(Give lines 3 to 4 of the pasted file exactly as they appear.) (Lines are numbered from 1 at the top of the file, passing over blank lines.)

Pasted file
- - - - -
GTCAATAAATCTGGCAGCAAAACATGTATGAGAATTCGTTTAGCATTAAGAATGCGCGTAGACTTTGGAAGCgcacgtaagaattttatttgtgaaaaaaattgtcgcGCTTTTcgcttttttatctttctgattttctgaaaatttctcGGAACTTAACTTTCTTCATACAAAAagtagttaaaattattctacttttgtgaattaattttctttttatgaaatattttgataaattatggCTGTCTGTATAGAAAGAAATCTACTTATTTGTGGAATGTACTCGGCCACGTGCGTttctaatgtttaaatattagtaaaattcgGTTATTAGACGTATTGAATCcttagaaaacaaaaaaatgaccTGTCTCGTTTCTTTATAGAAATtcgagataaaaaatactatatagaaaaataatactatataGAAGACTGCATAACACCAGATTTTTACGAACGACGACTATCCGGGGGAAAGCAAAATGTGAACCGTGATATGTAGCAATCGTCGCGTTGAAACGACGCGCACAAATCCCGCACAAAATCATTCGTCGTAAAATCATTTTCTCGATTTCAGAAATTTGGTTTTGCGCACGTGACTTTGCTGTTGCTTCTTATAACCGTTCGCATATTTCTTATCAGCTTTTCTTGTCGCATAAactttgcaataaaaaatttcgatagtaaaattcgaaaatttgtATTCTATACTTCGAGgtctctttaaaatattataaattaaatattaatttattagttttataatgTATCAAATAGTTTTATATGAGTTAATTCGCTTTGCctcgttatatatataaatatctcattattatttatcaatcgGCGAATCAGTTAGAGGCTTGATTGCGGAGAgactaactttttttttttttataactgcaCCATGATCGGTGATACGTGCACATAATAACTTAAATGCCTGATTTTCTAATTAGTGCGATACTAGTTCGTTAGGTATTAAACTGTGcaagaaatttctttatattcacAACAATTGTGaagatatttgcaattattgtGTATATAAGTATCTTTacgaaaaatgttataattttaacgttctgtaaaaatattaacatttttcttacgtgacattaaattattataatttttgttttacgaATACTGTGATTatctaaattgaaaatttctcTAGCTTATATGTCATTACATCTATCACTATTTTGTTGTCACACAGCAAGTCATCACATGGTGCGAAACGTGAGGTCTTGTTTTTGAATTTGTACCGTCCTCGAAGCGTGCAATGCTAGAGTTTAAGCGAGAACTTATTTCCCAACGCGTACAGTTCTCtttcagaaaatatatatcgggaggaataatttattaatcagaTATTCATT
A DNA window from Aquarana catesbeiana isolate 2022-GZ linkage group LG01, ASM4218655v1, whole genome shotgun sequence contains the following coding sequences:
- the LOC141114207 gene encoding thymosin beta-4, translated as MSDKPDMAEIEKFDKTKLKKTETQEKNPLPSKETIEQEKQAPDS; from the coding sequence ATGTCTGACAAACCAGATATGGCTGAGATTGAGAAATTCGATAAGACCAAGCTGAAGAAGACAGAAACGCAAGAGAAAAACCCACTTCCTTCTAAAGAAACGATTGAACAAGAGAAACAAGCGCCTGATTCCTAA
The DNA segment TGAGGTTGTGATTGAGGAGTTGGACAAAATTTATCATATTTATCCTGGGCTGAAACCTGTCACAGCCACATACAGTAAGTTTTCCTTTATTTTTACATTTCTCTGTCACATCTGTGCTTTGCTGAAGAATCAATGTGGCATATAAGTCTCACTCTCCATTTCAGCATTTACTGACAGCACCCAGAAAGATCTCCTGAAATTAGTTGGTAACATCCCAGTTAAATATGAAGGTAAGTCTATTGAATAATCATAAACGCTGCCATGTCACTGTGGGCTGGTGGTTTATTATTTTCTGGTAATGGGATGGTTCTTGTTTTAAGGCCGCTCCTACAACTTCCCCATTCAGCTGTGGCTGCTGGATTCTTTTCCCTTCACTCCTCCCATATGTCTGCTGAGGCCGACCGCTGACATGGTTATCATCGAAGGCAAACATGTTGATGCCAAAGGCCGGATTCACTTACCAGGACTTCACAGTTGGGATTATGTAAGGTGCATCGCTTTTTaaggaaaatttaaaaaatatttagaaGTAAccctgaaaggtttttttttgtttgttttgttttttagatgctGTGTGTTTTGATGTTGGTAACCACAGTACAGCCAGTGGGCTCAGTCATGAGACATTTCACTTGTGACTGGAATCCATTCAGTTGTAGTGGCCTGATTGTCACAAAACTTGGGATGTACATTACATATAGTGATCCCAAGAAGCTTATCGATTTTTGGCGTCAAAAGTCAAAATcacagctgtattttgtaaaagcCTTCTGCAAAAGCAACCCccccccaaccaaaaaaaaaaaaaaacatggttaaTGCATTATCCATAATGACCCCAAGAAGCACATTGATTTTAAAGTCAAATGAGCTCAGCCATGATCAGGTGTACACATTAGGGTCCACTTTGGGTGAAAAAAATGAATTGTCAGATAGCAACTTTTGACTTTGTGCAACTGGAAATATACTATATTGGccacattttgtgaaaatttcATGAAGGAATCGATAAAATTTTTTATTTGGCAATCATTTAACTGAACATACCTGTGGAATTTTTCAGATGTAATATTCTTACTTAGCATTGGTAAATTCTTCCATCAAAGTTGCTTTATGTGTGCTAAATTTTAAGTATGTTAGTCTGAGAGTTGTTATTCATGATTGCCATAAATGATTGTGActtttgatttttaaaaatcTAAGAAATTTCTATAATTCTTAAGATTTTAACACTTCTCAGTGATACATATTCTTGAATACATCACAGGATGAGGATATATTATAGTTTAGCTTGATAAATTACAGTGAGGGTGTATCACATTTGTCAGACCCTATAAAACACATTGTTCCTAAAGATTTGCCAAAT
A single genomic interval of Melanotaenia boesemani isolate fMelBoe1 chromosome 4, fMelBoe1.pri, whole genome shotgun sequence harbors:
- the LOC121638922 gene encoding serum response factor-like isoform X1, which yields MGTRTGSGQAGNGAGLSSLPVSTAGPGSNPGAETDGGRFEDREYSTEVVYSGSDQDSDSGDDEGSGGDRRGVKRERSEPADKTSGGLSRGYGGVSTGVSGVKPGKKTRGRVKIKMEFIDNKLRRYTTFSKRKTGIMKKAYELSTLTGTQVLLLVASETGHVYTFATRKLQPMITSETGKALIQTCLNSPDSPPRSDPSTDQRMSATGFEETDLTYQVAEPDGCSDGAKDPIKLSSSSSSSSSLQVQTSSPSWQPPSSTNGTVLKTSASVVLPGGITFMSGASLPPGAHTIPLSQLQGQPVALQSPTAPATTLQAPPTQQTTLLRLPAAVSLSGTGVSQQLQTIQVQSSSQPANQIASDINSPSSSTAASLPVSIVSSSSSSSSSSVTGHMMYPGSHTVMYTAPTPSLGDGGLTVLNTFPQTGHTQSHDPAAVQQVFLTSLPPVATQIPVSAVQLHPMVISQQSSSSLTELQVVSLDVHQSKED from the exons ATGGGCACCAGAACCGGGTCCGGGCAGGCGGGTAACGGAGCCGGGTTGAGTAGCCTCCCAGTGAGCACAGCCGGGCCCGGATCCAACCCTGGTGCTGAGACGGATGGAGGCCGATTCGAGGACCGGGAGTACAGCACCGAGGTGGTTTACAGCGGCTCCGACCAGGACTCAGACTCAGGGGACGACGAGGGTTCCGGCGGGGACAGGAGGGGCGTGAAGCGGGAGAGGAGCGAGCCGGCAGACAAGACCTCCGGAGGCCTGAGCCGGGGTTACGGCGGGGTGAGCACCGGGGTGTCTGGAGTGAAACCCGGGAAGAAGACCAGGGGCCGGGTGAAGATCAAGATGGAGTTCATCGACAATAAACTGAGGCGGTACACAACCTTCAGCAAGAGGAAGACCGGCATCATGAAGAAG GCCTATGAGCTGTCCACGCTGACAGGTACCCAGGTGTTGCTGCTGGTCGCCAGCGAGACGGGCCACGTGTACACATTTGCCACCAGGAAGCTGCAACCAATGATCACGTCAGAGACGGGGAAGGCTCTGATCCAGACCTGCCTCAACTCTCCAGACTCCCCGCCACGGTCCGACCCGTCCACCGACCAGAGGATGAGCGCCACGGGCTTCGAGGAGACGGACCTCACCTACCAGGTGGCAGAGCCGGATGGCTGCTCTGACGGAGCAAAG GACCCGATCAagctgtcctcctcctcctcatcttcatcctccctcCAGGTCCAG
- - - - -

- the LOC141114207 gene encoding thymosin beta-4, translated as MSDKPDMAEIEKFDKTKLKKTETQEKNPLPSKETIEQEKQAPDS; from the coding sequence ATGTCTGACAAACCAGATATGGCTGAGATTGAGAAATTCGATAAGACCAAGCTGAAGAAGACAGAAACGCAAGAGAAAAACCCACTTCCTTCTAAAGAAACGATTGAACAAGAGAAACAAGCGCCTGATTCCTAA
The DNA segment TGAGGTTGTGATTGAGGAGTTGGACAAAATTTATCATATTTATCCTGGGCTGAAACCTGTCACAGCCACATACAGTAAGTTTTCCTTTATTTTTACATTTCTCTGTCACATCTGTGCTTTGCTGAAGAATCAATGTGGCATATAAGTCTCACTCTCCATTTCAGCATTTACTGACAGCACCCAGAAAGATCTCCTGAAATTAGTTGGTAACATCCCAGTTAAATATGAAGGTAAGTCTATTGAATAATCATAAACGCTGCCATGTCACTGTGGGCTGGTGGTTTATTATTTTCTGGTAATGGGATGGTTCTTGTTTTAAGGCCGCTCCTACAACTTCCCCATTCAGCTGTGGCTGCTGGATTCTTTTCCCTTCACTCCTCCCATATGTCTGCTGAGGCCGACCGCTGACATGGTTATCATCGAAGGCAAACATGTTGATGCCAAAGGCCGGATTCACTTACCAGGACTTCACAGTTGGGATTATGTAAGGTGCATCGCTTTTTaaggaaaatttaaaaaatatttagaaGTAAccctgaaaggtttttttttgtttgttttgttttttagatgctGTGTGTTTTGATGTTGGTAACCACAGTACAGCCAGTGGGCTCAGTCATGAGACATTTCACTTGTGACTGGAATCCATTCAGTTGTAGTGGCCTGATTGTCACAAAACTTGGGATGTACATTACATATAGTGATCCCAAGAAGCTTATCGATTTTTGGCGTCAAAAGTCAAAATcacagctgtattttgtaaaagcCTTCTGCAAAAGCAACCCccccccaaccaaaaaaaaaaaaaaacatggttaaTGCATTATCCATAATGACCCCAAGAAGCACATTGATTTTAAAGTCAAATGAGCTCAGCCATGATCAGGTGTACACATTAGGGTCCACTTTGGGTGAAAAAAATGAATTGTCAGATAGCAACTTTTGACTTTGTGCAACTGGAAATATACTATATTGGccacattttgtgaaaatttcATGAAGGAATCGATAAAATTTTTTATTTGGCAATCATTTAACTGAACATACCTGTGGAATTTTTCAGATGTAATATTCTTACTTAGCATTGGTAAATTCTTCCATCAAAGTTGCTTTATGTGTGCTAAATTTTAAGTATGTTAGTCTGAGAGTTGTTATTCATGATTGCCATAAATGATTGTGActtttgatttttaaaaatcTAAGAAATTTCTATAATTCTTAAGATTTTAACACTTCTCAGTGATACATATTCTTGAATACATCACAGGATGAGGATATATTATAGTTTAGCTTGATAAATTACAGTGAGGGTGTATCACATTTGTCAGACCCTATAAAACACATTGTTCCTAAAGATTTGCCAAAT